With the 2018 election now in full swing, the Ms. Blog is excited to bring you content presented in conjunction with Gender Watch 2018, a project of the Barbara Lee Family Foundation and the Center for American Women and Politics. They’ll be tracking, analyzing and illuminating gender dynamics during election season—so check back with us regularly!
By this point in 2018, you would have to be under a rock to have missed stories about the “pink wave” or “surge” of women candidates this year. Data from the Center for American Women and Politics (CAWP) at Rutgers University confirms that a record number of women are running for office in 2018. But will they win?
Recent reports from NPR and Politico heed the caution I issued in January: the majority of women candidates, at least at the congressional level, are running against the tide. They are seeking to unseat incumbents, a difficult task made even harder in districts and states that are solidly aligned with the opposing party. In 2018, this narrative is particularly true for Democratic women; they account for nearly all of the increase in women’s candidacies for the U.S. House from 2016 to 2018, and the majority are running as challengers.
This does not mean women won’t win. Democratic women challengers defied expectations in last year’s election for the Virginia House of Delegates and they have been responsible for nearly two-thirds of the red-to-blue special election successes at the state legislative level in the past year. Still, the numeric outcomes for women in November 2018 might not live up to the hype generated in recent months. By historical comparison, for example, the number of women in Congress nearly doubled in 1992—the “Year of the Woman.”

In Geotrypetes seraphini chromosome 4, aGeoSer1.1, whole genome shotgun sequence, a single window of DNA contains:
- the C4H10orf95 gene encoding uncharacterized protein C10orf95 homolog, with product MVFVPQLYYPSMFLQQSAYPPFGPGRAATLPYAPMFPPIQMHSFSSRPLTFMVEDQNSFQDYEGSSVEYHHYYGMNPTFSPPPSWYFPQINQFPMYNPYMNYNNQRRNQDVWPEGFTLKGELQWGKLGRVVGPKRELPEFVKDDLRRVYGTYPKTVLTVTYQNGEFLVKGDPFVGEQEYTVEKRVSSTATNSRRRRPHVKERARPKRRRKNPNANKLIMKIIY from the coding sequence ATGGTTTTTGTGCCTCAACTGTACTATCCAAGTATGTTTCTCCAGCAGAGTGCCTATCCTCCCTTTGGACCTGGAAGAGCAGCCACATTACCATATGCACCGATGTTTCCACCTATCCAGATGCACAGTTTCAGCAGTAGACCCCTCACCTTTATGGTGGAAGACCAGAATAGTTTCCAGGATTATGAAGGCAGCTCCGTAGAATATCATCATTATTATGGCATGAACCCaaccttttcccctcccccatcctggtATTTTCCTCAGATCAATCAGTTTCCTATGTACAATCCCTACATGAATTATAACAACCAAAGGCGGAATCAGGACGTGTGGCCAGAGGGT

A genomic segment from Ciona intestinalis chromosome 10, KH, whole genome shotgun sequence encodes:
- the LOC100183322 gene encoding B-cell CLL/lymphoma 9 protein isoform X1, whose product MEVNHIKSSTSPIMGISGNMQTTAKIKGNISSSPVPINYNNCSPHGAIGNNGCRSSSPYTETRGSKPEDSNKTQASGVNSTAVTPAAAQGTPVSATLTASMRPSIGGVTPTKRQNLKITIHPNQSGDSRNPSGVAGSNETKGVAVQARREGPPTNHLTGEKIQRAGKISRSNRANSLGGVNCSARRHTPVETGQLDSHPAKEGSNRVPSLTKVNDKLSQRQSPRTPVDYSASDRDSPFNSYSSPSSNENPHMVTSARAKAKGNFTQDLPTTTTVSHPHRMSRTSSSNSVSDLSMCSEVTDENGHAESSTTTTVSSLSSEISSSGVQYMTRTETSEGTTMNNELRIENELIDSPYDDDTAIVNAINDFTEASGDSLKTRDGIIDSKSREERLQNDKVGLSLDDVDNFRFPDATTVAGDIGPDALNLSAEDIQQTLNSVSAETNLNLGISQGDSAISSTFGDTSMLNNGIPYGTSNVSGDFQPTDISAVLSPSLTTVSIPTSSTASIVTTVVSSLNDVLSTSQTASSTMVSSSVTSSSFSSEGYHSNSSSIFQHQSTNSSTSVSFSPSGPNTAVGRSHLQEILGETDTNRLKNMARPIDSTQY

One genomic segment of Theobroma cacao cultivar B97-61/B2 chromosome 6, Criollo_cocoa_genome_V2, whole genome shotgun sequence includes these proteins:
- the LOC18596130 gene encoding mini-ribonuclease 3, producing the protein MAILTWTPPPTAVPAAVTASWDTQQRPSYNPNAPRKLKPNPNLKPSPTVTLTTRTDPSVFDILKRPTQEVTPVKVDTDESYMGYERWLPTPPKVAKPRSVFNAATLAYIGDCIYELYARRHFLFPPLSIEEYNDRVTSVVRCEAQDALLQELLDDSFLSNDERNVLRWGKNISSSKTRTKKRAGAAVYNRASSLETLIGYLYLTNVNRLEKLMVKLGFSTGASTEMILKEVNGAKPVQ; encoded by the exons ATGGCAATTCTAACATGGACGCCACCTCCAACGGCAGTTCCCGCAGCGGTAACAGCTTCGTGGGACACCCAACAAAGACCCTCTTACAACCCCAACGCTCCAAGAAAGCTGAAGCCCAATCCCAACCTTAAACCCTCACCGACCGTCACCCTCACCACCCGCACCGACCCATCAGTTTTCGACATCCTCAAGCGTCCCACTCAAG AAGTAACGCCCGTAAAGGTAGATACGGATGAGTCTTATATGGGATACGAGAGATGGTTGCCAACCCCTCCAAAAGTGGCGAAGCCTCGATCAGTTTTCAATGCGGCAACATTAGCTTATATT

A doubling of women in Congress is unlikely to happen after this fall’s election, despite the gains we are likely to see across levels of office and for a diversity of women in 2018. This year, I suggest we could and should evaluate women candidates’ success by a different measure. Win or lose, the women running have the power to disrupt norms of both gender and candidacy.
In my book, I argue that candidates, women and men alike, play a key role in shaping our collective expectations of what it means to be a candidate for political office in the U.S. In the images they present, messages they put forth and tactics they adopt, candidates make decisions about whether to adhere to or reject the prevailing rules of political engagement—rules that have, until this point, favored masculinity and men. Backed by research showing incongruity between traits we value in leaders and traits we associate we women, candidates have historically sought to prove they are “man enough” for the job by touting credentials and expertise more often assumed of men. In doing so, they have maintained masculinity as the standard by which fitness for political office is measured.
By this standard, women candidates’ success comes by employing what scholars Mary Christine Banwart and Mitchell McKinney describe as a “gender adaptiveness” strategy where women candidates compensate for gender-specific challenges without disrupting their stereotypical foundations. But what if women and men altered, instead of adapted to, the credentials for candidate success?